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This article is from the Dictionary of North Carolina Biography, 6 volumes, edited by William S. Powell. Copyright ©1979-1996 by the University of North Carolina Press. Used by permission of the publisher. For personal use and not for further distribution. Please submit permission requests for other use directly to the publisher.

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London, Arthur Hill, Jr.

5 July 1903–24 Apr. 1976

Senior portrait of Arthur Hill London, Jr., from the University of North Carolina yearbook <i>The Yackety Yack</i>, 1925.  Presented on DigitalNC.  Arthur Hill London, Jr., pediatrician and medical educator, was born in Pittsboro, the son of Arthur Hill, Sr., and Elizabeth Foushee London. He was graduated from The University of North Carolina in 1925 with a bachelor of science degree in medicine and immediately enrolled in the University of Pennsylvania School of Medicine, from which he was graduated in 1927. Following a year of general internship at the Methodist Hospital, Philadelphia, he served one year as assistant resident in pediatrics at the Children's Hospital, Cincinnati, and another year as chief resident in pediatrics at the University of Pennsylvania postgraduate school.

Returning to North Carolina in the summer of 1930, London entered private practice in Durham. During the first year he began a forty-five-year affiliation with the Pediatrics Department in the Duke University School of Medicine, and in 1933 he began a similar association with the School of Medicine of The University of North Carolina. He held the rank of assistant professor of pediatrics at Duke and that of clinical professor of pediatrics at Chapel Hill, continuing both appointments until his death at age seventy-two. For thirty-five years (1933–68) he was chief of pediatric services at Watts Hospital, Durham, and served as an instructor in pediatrics in the Watts Hospital School of Nursing. Also for thirty-five years he was a member of the Durham County Board of Health and chairman for five years.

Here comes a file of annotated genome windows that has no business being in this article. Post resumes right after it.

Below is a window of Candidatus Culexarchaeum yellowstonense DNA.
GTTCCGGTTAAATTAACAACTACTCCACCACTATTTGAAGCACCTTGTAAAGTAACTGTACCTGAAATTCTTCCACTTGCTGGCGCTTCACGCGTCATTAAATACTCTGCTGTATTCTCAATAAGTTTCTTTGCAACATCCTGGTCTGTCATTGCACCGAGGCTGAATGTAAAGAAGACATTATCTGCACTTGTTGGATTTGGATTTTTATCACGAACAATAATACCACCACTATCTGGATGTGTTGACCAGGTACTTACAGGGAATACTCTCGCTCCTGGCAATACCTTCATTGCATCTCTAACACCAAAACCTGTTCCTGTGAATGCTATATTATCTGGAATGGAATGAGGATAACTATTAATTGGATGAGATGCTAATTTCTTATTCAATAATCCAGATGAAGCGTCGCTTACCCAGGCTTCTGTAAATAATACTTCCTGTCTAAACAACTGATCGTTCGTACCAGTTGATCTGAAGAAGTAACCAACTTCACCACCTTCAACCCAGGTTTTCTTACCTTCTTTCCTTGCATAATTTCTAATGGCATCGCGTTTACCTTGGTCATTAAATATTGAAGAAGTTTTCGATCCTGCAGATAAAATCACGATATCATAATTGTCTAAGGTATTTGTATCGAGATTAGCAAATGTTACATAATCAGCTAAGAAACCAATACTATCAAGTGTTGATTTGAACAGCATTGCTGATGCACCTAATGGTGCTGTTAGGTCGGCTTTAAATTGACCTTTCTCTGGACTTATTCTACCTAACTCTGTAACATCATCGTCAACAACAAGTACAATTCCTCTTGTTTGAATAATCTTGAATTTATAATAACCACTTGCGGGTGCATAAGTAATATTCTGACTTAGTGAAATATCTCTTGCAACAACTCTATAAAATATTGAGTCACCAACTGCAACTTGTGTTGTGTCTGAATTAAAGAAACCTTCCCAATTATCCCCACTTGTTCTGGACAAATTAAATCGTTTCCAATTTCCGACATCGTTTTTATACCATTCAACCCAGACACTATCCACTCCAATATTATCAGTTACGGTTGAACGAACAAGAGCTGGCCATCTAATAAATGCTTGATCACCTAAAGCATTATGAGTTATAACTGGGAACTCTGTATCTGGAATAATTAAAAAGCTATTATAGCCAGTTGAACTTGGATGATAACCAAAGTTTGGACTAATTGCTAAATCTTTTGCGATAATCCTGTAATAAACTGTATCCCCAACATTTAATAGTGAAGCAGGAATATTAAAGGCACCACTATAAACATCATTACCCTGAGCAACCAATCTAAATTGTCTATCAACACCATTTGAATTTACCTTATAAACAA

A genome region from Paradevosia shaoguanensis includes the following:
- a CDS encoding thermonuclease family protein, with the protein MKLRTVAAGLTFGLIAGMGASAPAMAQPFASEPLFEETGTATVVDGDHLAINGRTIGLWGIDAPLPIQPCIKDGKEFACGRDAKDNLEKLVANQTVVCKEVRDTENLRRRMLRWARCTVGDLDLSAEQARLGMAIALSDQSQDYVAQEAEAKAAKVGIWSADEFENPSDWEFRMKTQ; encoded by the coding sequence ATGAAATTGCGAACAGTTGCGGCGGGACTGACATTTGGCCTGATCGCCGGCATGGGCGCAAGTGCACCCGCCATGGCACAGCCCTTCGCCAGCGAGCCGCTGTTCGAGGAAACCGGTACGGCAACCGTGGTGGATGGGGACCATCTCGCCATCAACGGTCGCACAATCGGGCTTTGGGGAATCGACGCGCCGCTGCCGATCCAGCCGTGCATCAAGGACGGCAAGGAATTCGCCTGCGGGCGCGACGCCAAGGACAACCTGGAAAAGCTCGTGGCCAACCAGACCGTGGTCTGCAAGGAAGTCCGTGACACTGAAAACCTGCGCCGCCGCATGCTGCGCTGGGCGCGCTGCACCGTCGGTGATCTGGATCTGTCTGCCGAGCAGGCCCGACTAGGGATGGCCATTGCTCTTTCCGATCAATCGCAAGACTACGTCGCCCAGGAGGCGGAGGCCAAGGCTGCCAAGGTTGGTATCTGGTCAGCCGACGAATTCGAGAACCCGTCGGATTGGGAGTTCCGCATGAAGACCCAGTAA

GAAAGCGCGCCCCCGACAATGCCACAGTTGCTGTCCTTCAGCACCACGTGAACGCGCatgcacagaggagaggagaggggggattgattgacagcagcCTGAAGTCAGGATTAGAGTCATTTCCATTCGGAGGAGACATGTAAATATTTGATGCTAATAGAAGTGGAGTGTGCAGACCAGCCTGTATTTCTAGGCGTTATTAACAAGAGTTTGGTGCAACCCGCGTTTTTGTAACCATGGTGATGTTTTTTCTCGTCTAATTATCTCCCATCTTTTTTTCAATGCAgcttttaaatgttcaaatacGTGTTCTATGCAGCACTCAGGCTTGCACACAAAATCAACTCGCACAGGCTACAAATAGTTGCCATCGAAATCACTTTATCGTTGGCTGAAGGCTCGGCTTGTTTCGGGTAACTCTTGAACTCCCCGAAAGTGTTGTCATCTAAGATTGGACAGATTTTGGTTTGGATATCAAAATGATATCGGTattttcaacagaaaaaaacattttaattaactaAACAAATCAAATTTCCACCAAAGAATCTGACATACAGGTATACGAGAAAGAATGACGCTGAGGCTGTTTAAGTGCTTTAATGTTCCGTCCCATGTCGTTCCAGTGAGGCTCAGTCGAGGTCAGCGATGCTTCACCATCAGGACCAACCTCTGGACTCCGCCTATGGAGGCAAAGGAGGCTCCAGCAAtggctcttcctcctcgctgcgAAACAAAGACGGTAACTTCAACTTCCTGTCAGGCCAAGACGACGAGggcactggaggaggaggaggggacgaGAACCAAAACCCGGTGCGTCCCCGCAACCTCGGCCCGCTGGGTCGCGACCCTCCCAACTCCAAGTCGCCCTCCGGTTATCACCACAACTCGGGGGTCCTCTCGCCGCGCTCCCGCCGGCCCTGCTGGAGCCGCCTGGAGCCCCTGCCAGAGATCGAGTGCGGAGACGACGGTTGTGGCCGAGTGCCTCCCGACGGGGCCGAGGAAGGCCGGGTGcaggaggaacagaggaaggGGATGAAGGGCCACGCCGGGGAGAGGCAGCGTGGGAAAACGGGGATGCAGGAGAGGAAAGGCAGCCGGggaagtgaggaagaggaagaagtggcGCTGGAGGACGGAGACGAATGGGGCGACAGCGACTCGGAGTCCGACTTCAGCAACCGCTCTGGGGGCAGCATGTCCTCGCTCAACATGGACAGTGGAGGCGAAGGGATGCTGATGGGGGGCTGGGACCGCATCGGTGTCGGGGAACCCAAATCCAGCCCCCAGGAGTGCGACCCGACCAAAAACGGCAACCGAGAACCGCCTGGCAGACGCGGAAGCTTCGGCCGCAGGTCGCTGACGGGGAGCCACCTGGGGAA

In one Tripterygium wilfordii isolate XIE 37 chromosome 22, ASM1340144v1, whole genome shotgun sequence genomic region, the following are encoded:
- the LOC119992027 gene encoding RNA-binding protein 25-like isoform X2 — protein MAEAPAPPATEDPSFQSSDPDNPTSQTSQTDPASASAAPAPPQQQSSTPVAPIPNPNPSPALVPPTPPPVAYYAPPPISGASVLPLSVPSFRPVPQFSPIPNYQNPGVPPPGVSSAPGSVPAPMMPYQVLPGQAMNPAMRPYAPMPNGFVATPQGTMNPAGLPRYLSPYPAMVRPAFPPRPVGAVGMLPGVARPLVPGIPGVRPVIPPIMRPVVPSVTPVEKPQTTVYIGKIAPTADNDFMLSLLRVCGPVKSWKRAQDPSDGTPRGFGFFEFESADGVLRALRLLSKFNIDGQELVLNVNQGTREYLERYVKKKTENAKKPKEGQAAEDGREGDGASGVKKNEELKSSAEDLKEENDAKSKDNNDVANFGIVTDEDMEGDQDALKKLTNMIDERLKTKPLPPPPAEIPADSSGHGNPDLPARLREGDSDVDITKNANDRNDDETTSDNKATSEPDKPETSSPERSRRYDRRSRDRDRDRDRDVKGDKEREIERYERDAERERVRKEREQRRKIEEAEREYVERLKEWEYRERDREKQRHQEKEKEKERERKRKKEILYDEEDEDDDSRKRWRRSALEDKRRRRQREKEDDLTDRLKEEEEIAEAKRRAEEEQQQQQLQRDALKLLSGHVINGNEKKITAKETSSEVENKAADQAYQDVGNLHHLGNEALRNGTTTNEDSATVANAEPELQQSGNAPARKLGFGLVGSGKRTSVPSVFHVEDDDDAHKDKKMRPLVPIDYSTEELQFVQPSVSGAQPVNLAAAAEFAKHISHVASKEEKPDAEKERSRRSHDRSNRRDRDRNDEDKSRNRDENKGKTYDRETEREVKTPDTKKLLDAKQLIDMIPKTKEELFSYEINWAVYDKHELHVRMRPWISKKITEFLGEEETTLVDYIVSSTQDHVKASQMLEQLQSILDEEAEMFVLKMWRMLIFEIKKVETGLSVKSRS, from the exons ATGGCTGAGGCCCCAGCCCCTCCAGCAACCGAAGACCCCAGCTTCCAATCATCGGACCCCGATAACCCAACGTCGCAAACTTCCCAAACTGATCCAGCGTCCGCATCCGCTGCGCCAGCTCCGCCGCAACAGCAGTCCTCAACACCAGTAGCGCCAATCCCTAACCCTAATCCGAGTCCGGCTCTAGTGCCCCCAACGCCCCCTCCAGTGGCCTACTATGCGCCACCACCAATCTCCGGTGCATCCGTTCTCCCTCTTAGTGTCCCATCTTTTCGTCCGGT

In 1958 The University of North Carolina School of Medicine gave him its Distinguished Service Award, and in 1972 in elaborate ceremonies the North Carolina Memorial Hospital in Chapel Hill dedicated the Arthur Hill London Pediatric Clinic Library in his honor.

London held membership in many professional organizations, including the American Medical Association, Southern Medical Association (councillor), North Carolina State Medical Society (district councillor), North Carolina Pediatric Society (president), and American Academy of Pediatrics (district chairman), as well as local groups such as the Durham-Orange Medical Society. Throughout his long career, he conducted numerous research projects and wrote many articles on his findings for professional journals in this country and abroad. London was ranked among the leading pediatricians not only in North Carolina but also throughout the nation.